Click here for Part 1 of Pakistan’s ISI: Undermining Afghan Self-determination since 1948
When 26-year old Osama bin Laden moved to Peshawar in 1984 as an ISI guest he became closely aligned with Hekmatyar. In 1987 bin Laden bulldozers built a “military academy” in the Kurram tribal agency and created a cave complex south of Jalalabad. Bin Laden also befriended Jalaluddin Haqqani, who has close ties with the ISI to this day, and helped Haqqani expand his base in North Waziristan.
Bin Laden also built roads in poverty-stricken Pashtun mountain villages on both sides of the Durand Line in the Tora Bora area. The local popularity he secured from these projects later paid off in facilitating his escape after 9/11.
The ISI schemed to install Hekmatyar as the ruler of an Islamic emirate in Afghanistan, which was a recipe for failure considering Hekmatyar had little support among Afghans because his violent Muslim radicalism was an affront to the Afghans’ traditional moderate version of Islam.
In fact, an Afghanistan Information Center survey found that 70% of the Afghan refugees at the time supported the return of King Zahir Shah as head of state over the Peshawar-based radicals. Zahir Shah was considered a symbol of tolerance, nationalism and political moderation who ruled during a 40-year era of peace in Afghanistan until his ouster in 1973.
Gul and Beg didn’t consider Najib their prime threat but saw pro-Zahir Shah Durranis as their biggest obstacle, and worked tirelessly to block the revival of the traditional Durrani power structure in southern Afghanistan.
In 1989 Mohammad Sabir tried to play the same role as Mawlawi did at the historic 1847 jirga which selected Ahmad Shah Durrani as Afghan king, as Sabir organized a large gathering of elders outside of Kandahar who appealed for Zahir Shah to return.
To counter the jirga initiative, the ISI established the Argestan Shura led by mullahs who would later become Taliban leaders. The ISI’s Quetta office chief, Colonel Faizan, told an American visitor that his shura had “decisively reversed three hundred years of Durrani rule in Afghanistan.”
Shortly after, the Argestan Shura fired ISI-supplied rockets into Kandahar city as the ISI and Hekmatyar collaborated to assassinate the “Lion of Kandahar”, Barakzai commander Haji Latif, which dealt a devastating blow to the Durrani moderate cause.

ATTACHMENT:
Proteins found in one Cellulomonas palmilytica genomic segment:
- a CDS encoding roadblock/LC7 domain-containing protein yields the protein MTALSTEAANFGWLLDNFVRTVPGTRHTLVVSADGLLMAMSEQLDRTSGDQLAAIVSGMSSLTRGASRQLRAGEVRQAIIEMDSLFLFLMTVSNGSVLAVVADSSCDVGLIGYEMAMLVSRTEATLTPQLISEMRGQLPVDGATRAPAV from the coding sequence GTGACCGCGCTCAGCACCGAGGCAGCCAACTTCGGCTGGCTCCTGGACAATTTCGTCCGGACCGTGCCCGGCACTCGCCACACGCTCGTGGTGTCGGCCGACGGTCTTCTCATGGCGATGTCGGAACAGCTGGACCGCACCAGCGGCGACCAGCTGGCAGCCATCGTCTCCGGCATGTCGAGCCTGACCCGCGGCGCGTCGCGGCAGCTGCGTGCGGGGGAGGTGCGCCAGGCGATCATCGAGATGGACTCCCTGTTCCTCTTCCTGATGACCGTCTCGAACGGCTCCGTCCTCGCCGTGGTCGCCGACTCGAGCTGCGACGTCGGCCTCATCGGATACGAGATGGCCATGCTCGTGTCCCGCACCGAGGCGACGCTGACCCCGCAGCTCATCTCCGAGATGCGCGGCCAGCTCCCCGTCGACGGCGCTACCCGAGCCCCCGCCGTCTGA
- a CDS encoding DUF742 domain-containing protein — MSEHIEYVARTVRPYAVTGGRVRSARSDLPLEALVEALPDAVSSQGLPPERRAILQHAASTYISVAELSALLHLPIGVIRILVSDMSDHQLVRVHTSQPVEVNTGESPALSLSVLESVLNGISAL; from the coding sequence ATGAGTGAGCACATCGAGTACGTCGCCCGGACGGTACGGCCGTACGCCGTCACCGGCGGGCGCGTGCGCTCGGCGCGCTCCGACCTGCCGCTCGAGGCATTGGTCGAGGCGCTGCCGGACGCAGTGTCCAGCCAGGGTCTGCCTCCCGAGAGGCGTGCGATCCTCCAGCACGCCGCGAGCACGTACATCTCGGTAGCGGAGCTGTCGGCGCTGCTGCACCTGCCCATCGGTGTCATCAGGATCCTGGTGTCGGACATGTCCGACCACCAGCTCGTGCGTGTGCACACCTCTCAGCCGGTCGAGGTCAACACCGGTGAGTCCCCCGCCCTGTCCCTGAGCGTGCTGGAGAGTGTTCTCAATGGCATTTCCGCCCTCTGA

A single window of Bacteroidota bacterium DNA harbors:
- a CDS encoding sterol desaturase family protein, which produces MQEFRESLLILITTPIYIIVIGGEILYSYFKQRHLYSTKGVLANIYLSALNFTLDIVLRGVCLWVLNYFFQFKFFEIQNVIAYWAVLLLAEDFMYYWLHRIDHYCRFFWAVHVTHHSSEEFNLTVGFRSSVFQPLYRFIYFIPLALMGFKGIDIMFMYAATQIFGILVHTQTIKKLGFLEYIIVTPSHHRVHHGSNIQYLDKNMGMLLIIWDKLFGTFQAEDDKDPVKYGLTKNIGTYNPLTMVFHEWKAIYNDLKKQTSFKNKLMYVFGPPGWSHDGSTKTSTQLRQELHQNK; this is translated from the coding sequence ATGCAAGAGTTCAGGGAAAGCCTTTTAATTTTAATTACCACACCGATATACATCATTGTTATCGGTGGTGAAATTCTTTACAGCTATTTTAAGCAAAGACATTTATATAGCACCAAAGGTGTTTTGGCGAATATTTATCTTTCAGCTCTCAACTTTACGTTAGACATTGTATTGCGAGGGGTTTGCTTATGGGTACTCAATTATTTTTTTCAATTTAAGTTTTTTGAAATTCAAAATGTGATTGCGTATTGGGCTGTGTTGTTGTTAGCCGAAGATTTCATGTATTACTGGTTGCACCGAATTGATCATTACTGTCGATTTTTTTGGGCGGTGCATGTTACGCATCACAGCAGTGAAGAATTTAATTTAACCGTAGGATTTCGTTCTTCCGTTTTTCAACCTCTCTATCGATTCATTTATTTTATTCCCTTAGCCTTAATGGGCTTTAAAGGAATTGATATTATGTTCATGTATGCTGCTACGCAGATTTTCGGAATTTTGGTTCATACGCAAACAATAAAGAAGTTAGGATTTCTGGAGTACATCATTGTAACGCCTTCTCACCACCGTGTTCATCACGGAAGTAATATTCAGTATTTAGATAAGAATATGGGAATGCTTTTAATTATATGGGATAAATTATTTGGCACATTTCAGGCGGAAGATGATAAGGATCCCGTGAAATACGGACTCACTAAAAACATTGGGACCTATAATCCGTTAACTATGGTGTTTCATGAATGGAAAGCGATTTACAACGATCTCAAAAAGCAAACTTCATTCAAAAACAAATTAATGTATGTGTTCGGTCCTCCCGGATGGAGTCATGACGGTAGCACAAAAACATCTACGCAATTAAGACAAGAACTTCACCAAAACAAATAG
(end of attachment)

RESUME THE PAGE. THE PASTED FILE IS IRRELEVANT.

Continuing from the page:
All the while, Pakistani leaders told Americans officials they were interested in a negotiated political settlement in Afghanistan. However, their actions – a full and active commitment to a military solution to install Hekmatyar – contradicted their words.
The CIA behind the scenes worked to ensure the U.S. continued funding the Pakistani “pivot”. Pakistan’s strategic shift in 1988 – 1989 was more than obvious yet hundreds of classified CIA documents mysteriously failed to reflect this reality. Tomsen attributed this to the CIA’s willful ignorance, incompetence and hyper-focus on tactical rather than strategic “taskings”.
CIA tactics ran counter to the stated American policy of supporting a political solution to restore Afghan independence through a process of grassroots self-determination. In contrast, Langley collaborated with Pakistani and Saudi intelligence to implement a top-down military solution which featured replacing Najib with Hekmatyar, as CIA assistance to the ISI continued until the early 1990s.
The truth is, the Afghans didn’t want Najib or Hekmatyar because both were creations placed on the Afghan political terrain by foreign powers that would survive only as long as their external backers provided support.
The ISI’s “freedom fighters” soon became the very warlords that divided and terrified Afghanistan as it spiraled into civil war, moral decay and chaos between 1992 and 1996, which led to conditions ripe for the rise of the Taliban and Al Qaeda. The Taliban forced its Deobandi-Wahhabist perversion of Islam upon the Afghans, further weakening the tribal structure.
The ISI directly provided weapons, funding, manpower and logistical support to the Taliban and helped them capture Kabul in 1996, although they continued fighting Massoud’s forces in the north. By 1998, of the roughly 45,000 Taliban fighting against Massoud only 14,000 were Afghan, the rest were Pakistani nationals and Al Qaeda Arabs.
After 9/11 the moderate mujahideen commander Abdul Haq had a plan to topple the Taliban and restore Zahir Shah without the need for a U.S. invasion. Support for the Taliban inside Afghanistan had withered as Haq won the loyalty of key Taliban division commanders who committed to help overthrow Mullah Omar.
However, the CIA ignored Haq while Haq made the tragic mistake of telling the ISI about his endeavor in an effort to win their support. The U.S. began bombing Afghanistan on October 7, 2001 and on October 26 Abdul Haq was assassinated while trying to put his plan in motion, a plan that would reinstall the monarchy and restore the tribal balance – in other words, the only plan with a reasonable chance of ever bringing peace to Afghanistan.
Since 9/11 Pakistan has continued playing its double game but now it appears the ISI is at war with its benefactor. Pakistani military leaders tell Washington one thing while they continue to support militant attacks inside Afghanistan.
Meanwhile, it appears the U.S. is, once again, attempting to implement a top-down military solution as they actively support a puppet in Kabul who is just as illegitimate as Najib and Hekmatyar were.
When will the U.S. quit repeating the mistakes of the past that allowed the ISI to rise to prominence in the first place? Now, that would be a news flash.